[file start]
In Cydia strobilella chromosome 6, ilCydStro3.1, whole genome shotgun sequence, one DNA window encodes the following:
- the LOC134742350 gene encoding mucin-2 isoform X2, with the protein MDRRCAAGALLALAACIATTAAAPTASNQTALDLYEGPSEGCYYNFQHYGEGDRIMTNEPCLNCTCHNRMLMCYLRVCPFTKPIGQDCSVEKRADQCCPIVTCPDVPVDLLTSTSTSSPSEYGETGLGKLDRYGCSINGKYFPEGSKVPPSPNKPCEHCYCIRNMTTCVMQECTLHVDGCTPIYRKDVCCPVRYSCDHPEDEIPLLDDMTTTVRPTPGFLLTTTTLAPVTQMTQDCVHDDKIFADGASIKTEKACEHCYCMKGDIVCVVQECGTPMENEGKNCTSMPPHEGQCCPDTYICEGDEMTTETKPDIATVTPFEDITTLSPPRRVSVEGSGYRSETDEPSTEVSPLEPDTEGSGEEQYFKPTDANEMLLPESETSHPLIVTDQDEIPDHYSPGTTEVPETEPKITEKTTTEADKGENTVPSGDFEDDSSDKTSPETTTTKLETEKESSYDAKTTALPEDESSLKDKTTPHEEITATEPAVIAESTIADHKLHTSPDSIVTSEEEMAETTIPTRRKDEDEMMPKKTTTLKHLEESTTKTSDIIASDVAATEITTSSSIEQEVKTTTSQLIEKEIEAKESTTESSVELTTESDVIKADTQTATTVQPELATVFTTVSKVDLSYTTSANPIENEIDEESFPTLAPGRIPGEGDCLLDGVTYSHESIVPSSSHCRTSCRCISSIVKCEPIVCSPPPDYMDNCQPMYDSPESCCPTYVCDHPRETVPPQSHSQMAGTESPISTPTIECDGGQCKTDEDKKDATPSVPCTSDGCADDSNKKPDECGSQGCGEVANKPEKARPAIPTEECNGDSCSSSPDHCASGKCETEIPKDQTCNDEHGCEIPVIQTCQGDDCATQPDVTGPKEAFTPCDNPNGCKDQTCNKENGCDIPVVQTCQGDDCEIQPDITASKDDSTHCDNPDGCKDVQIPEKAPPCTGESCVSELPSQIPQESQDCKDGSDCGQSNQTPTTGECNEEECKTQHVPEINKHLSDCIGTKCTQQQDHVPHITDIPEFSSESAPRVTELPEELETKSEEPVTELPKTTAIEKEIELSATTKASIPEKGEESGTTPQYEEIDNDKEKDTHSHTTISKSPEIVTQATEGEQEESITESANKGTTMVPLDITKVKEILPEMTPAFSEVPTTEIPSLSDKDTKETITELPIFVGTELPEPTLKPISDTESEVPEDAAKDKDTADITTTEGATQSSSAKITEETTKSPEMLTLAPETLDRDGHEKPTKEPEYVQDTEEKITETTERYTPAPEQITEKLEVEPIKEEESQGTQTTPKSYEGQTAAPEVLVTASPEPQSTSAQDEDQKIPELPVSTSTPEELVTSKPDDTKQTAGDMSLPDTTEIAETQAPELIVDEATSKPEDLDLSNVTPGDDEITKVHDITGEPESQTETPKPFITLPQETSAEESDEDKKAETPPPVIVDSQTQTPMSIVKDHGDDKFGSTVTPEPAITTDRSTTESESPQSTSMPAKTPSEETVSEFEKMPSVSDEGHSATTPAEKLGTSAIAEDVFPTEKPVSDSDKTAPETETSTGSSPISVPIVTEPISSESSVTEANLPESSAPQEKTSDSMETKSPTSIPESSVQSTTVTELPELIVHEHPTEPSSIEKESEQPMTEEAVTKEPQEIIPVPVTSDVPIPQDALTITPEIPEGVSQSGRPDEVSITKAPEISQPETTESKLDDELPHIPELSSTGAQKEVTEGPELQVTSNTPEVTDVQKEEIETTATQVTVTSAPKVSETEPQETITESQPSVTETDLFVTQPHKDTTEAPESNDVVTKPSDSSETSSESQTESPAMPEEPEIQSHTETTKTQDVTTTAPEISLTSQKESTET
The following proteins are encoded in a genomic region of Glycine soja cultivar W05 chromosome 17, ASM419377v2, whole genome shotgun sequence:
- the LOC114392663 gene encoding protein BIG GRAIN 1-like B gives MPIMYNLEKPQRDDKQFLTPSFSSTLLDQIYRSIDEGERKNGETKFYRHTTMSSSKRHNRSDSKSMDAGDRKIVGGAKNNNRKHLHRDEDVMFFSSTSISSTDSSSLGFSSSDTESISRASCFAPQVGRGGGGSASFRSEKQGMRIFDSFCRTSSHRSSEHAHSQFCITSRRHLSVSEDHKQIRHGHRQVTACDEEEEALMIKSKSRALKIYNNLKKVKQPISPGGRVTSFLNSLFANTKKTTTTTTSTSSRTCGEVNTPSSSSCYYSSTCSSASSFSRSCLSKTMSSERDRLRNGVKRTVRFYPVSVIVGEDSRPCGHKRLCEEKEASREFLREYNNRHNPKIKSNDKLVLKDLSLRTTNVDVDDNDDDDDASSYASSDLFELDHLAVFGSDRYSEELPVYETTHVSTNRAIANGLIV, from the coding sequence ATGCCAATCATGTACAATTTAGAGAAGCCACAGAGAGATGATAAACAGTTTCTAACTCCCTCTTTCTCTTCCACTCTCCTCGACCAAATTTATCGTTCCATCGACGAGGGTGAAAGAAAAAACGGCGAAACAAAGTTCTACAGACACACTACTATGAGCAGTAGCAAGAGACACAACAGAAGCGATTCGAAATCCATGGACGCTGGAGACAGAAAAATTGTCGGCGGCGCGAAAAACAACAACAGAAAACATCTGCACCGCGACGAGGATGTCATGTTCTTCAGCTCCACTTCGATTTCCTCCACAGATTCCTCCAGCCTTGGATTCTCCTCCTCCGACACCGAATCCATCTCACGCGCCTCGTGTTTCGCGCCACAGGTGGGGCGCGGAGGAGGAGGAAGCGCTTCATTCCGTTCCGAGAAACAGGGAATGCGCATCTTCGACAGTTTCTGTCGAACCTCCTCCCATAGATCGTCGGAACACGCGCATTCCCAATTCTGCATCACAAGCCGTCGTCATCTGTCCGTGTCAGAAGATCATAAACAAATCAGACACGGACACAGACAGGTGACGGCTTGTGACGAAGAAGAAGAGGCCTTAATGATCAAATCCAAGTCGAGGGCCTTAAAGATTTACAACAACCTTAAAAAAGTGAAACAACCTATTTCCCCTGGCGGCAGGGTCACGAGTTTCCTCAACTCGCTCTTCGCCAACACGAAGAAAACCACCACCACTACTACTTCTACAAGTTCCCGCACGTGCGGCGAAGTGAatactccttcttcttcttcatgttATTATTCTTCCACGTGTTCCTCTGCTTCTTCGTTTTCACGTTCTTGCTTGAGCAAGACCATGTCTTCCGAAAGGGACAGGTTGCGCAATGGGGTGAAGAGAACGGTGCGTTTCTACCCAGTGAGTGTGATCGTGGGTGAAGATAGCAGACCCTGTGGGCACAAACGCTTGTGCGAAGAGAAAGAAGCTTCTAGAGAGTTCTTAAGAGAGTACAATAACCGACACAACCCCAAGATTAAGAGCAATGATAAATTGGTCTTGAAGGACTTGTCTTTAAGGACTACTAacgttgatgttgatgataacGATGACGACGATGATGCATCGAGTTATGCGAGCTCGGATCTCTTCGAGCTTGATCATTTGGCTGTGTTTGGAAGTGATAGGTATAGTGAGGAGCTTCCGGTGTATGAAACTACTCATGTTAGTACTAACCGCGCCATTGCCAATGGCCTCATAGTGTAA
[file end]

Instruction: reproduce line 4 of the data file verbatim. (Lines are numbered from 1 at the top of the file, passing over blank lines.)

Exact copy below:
- the LOC114392663 gene encoding protein BIG GRAIN 1-like B gives MPIMYNLEKPQRDDKQFLTPSFSSTLLDQIYRSIDEGERKNGETKFYRHTTMSSSKRHNRSDSKSMDAGDRKIVGGAKNNNRKHLHRDEDVMFFSSTSISSTDSSSLGFSSSDTESISRASCFAPQVGRGGGGSASFRSEKQGMRIFDSFCRTSSHRSSEHAHSQFCITSRRHLSVSEDHKQIRHGHRQVTACDEEEEALMIKSKSRALKIYNNLKKVKQPISPGGRVTSFLNSLFANTKKTTTTTTSTSSRTCGEVNTPSSSSCYYSSTCSSASSFSRSCLSKTMSSERDRLRNGVKRTVRFYPVSVIVGEDSRPCGHKRLCEEKEASREFLREYNNRHNPKIKSNDKLVLKDLSLRTTNVDVDDNDDDDDASSYASSDLFELDHLAVFGSDRYSEELPVYETTHVSTNRAIANGLIV, from the coding sequence ATGCCAATCATGTACAATTTAGAGAAGCCACAGAGAGATGATAAACAGTTTCTAACTCCCTCTTTCTCTTCCACTCTCCTCGACCAAATTTATCGTTCCATCGACGAGGGTGAAAGAAAAAACGGCGAAACAAAGTTCTACAGACACACTACTATGAGCAGTAGCAAGAGACACAACAGAAGCGATTCGAAATCCATGGACGCTGGAGACAGAAAAATTGTCGGCGGCGCGAAAAACAACAACAGAAAACATCTGCACCGCGACGAGGATGTCATGTTCTTCAGCTCCACTTCGATTTCCTCCACAGATTCCTCCAGCCTTGGATTCTCCTCCTCCGACACCGAATCCATCTCACGCGCCTCGTGTTTCGCGCCACAGGTGGGGCGCGGAGGAGGAGGAAGCGCTTCATTCCGTTCCGAGAAACAGGGAATGCGCATCTTCGACAGTTTCTGTCGAACCTCCTCCCATAGATCGTCGGAACACGCGCATTCCCAATTCTGCATCACAAGCCGTCGTCATCTGTCCGTGTCAGAAGATCATAAACAAATCAGACACGGACACAGACAGGTGACGGCTTGTGACGAAGAAGAAGAGGCCTTAATGATCAAATCCAAGTCGAGGGCCTTAAAGATTTACAACAACCTTAAAAAAGTGAAACAACCTATTTCCCCTGGCGGCAGGGTCACGAGTTTCCTCAACTCGCTCTTCGCCAACACGAAGAAAACCACCACCACTACTACTTCTACAAGTTCCCGCACGTGCGGCGAAGTGAatactccttcttcttcttcatgttATTATTCTTCCACGTGTTCCTCTGCTTCTTCGTTTTCACGTTCTTGCTTGAGCAAGACCATGTCTTCCGAAAGGGACAGGTTGCGCAATGGGGTGAAGAGAACGGTGCGTTTCTACCCAGTGAGTGTGATCGTGGGTGAAGATAGCAGACCCTGTGGGCACAAACGCTTGTGCGAAGAGAAAGAAGCTTCTAGAGAGTTCTTAAGAGAGTACAATAACCGACACAACCCCAAGATTAAGAGCAATGATAAATTGGTCTTGAAGGACTTGTCTTTAAGGACTACTAacgttgatgttgatgataacGATGACGACGATGATGCATCGAGTTATGCGAGCTCGGATCTCTTCGAGCTTGATCATTTGGCTGTGTTTGGAAGTGATAGGTATAGTGAGGAGCTTCCGGTGTATGAAACTACTCATGTTAGTACTAACCGCGCCATTGCCAATGGCCTCATAGTGTAA